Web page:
Did you think that High Performance Computing was boring? Well, think again: we spent most of our time last week on a videogame :-) At our last HPC Lab we had CCP Games, maker (and hoster) of Eve-Online (http://www.eve-online.com/), a massive multi-player online game set in a fictional but extremely realistic universe. CCP has more than 200,000 subscribers, of which 35,000 play online at the same time. So, why would they be interested in HPC?
Specifically, they were interested in MPI as a mechanism to bootstrap their cluster communication layer and of course to pass messages among nodes. Today, each node of their home-grown cluster handles a subset of the game universe and all the players in that subset. As players move or interact from system to system, messages are sent to coordinate amongst processes running on different nodes. All the communication layer and the scheduling of processes has been written in house. This represents a considerable amount of complex code that needs regular maintenance and is not part of CCP’s core business. By using our scheduler and MPI, they will be able to eliminate gradually that portion of code, thus gaining in reliability and manageability.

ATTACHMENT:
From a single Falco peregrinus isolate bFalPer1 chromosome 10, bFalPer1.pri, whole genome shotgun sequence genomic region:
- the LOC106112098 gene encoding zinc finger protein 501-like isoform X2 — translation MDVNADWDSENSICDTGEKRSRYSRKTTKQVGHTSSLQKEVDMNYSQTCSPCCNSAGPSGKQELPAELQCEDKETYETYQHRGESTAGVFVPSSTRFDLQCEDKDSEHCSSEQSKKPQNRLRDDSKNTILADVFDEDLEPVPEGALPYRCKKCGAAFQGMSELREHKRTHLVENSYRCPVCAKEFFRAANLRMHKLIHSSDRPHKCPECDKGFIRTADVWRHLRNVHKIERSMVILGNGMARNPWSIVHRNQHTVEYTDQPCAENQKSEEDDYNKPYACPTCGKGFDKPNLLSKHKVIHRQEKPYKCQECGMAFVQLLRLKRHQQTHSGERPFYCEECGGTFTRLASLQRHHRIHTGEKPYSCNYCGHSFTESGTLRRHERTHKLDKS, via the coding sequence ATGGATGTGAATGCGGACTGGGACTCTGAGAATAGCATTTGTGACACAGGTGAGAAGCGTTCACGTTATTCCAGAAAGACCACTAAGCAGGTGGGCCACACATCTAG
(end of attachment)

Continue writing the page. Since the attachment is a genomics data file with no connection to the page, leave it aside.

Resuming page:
Is it all that simple? Not really. Between each maintenance interval, the cluster is basically running one long, large job. MPI today is not really designed for such scenarios. MPI error handling is minimal and the loss of one process on one node may cause the termination of the whole job. Fault-tolerant MPI is in the works, but it will take some time for it to be part of the standard specification. In the meanwhile, CCP can work around this problem by using MPI as a way to bootstrap and set up communications channels for its cluster nodes. Once that job is finished, the nodes can keep talking over standard sockets. Anyway, this prompts me to do some more research in the fault-tolerant MPI field. I'll keep you posted.